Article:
• Israel decided to close bars, nightclubs, gyms, and event halls immediately so as to avoid re-imposing a wider lockdown following a spike in coronavirus infections, Reuters said, citing Israel Radio.
  • The coronavirus pandemic will scar the United States for years to come, The Washington Post reported, citing two studies. The Federal Reserve Bank of St. Louis finds that people and businesses may not spend and invest as before, while the European Bank for Reconstruction and Development contends that people who experience a pandemic as young adults tend to be more distrustful of government for the rest of their lives, hampering efforts to respond to future pandemics, the newspaper said.
  • QUOTE: “The [US] federal government has failed to articulate a unified message for the country, as state governors have taken conflicting decisions on the length and strictness of their lockdowns,” Ferdinando Giugliano wrote on Bloomberg. “Meanwhile, in most European countries, the situation appears under control… The sacrifices of months of lockdown appear to be paying off for now.”


  • “World Economy That Took Elevator Down Faces Steep Stairs Back Up.” That’s a Bloomberg headline on fading hopes for a so-called V-shaped economic recovery as the world enters the second half of the year. Despite some improvement in manufacturing and retail sales in major economies, and as temporary jobs become permanent while a reopening of businesses is shaky at best, the world is still contending with the worst economic crisis since the Great Depression of the 1930s, the newswire reported.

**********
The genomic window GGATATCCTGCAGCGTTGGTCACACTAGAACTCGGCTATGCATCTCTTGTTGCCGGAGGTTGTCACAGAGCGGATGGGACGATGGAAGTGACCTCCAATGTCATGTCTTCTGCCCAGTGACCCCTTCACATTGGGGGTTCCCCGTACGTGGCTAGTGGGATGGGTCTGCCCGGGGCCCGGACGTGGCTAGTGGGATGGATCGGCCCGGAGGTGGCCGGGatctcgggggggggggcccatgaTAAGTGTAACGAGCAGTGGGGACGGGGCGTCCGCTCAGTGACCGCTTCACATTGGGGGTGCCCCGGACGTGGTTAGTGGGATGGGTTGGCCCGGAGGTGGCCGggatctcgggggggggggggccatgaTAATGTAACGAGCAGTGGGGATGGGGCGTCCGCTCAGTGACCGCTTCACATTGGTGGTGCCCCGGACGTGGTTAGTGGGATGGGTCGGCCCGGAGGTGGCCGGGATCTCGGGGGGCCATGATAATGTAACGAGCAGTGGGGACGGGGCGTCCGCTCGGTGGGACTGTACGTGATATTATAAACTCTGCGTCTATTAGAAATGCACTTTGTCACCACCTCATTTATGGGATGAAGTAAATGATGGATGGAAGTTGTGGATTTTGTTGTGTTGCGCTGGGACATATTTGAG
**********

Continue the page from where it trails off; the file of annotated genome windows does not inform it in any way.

• Households’ increased savings levels built up during coronavirus lockdowns pose a dilemma to central bankers worldwide as they mull how much stimulus is necessary to encourage a return to growth, the Financial Times reported. It’s unclear whether the cash stash, as the newspaper puts it, shows pent-up demand to spend as restrictions are eased or a safety net to safeguard against uncertain times to come, the article added.
  • Bloomberg has a more optimistic take on the impact of consumers’ cash thanks to government support. Households in Europe will probably propel an economic rebound in the second half of the year as they spend money at shops, restaurants, and bars, so long as the region can avoid a second wave of coronavirus infections, the newswire reported. Italy may be the exception as a delay meant that most people who needed help didn’t get government support until June, and that may deter consumption this year, Bloomberg added.